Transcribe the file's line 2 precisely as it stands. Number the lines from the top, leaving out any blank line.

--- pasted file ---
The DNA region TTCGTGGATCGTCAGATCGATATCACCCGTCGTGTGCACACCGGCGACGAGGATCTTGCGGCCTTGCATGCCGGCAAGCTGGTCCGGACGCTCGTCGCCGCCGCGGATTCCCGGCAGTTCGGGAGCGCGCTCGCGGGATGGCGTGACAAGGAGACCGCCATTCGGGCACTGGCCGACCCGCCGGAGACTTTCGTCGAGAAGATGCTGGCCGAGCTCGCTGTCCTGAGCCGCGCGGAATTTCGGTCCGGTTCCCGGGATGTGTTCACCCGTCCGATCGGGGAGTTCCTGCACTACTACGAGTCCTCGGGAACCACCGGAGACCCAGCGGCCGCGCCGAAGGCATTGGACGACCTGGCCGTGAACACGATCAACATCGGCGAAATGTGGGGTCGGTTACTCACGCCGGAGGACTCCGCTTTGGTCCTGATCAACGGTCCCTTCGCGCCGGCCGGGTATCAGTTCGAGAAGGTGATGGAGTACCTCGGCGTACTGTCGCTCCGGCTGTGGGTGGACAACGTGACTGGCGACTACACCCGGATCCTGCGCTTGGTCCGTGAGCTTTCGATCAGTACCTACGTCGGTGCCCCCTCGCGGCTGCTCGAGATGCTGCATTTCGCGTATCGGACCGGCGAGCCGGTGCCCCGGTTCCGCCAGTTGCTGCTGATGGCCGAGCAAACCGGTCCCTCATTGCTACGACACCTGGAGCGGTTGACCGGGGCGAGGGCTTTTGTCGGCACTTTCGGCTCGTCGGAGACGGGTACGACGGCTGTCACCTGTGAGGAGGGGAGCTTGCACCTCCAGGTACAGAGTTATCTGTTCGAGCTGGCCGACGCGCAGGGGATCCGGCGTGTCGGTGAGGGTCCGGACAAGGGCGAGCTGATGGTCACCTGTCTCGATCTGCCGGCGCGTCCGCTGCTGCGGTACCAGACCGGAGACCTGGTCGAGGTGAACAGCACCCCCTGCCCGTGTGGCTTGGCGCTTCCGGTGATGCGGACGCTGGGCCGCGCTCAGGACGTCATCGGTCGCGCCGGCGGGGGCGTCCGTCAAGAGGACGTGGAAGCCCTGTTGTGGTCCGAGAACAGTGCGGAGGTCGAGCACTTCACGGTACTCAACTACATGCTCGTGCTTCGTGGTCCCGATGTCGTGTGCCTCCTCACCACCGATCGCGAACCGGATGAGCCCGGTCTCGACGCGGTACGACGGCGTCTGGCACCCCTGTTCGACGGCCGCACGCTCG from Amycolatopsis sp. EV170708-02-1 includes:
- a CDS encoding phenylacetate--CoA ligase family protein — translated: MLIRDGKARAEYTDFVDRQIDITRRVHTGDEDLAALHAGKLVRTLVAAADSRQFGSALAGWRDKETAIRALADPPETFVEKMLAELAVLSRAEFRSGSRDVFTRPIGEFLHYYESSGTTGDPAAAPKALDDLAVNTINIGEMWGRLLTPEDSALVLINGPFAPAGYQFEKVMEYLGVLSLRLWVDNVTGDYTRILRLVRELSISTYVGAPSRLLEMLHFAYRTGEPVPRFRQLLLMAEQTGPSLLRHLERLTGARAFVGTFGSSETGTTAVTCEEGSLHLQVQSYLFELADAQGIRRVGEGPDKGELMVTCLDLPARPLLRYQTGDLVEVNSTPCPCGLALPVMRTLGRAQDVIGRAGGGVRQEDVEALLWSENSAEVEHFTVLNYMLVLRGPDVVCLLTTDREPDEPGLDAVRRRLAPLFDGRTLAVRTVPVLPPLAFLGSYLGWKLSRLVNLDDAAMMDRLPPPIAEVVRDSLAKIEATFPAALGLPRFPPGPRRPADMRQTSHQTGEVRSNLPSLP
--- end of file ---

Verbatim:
- a CDS encoding phenylacetate--CoA ligase family protein — translated: MLIRDGKARAEYTDFVDRQIDITRRVHTGDEDLAALHAGKLVRTLVAAADSRQFGSALAGWRDKETAIRALADPPETFVEKMLAELAVLSRAEFRSGSRDVFTRPIGEFLHYYESSGTTGDPAAAPKALDDLAVNTINIGEMWGRLLTPEDSALVLINGPFAPAGYQFEKVMEYLGVLSLRLWVDNVTGDYTRILRLVRELSISTYVGAPSRLLEMLHFAYRTGEPVPRFRQLLLMAEQTGPSLLRHLERLTGARAFVGTFGSSETGTTAVTCEEGSLHLQVQSYLFELADAQGIRRVGEGPDKGELMVTCLDLPARPLLRYQTGDLVEVNSTPCPCGLALPVMRTLGRAQDVIGRAGGGVRQEDVEALLWSENSAEVEHFTVLNYMLVLRGPDVVCLLTTDREPDEPGLDAVRRRLAPLFDGRTLAVRTVPVLPPLAFLGSYLGWKLSRLVNLDDAAMMDRLPPPIAEVVRDSLAKIEATFPAALGLPRFPPGPRRPADMRQTSHQTGEVRSNLPSLP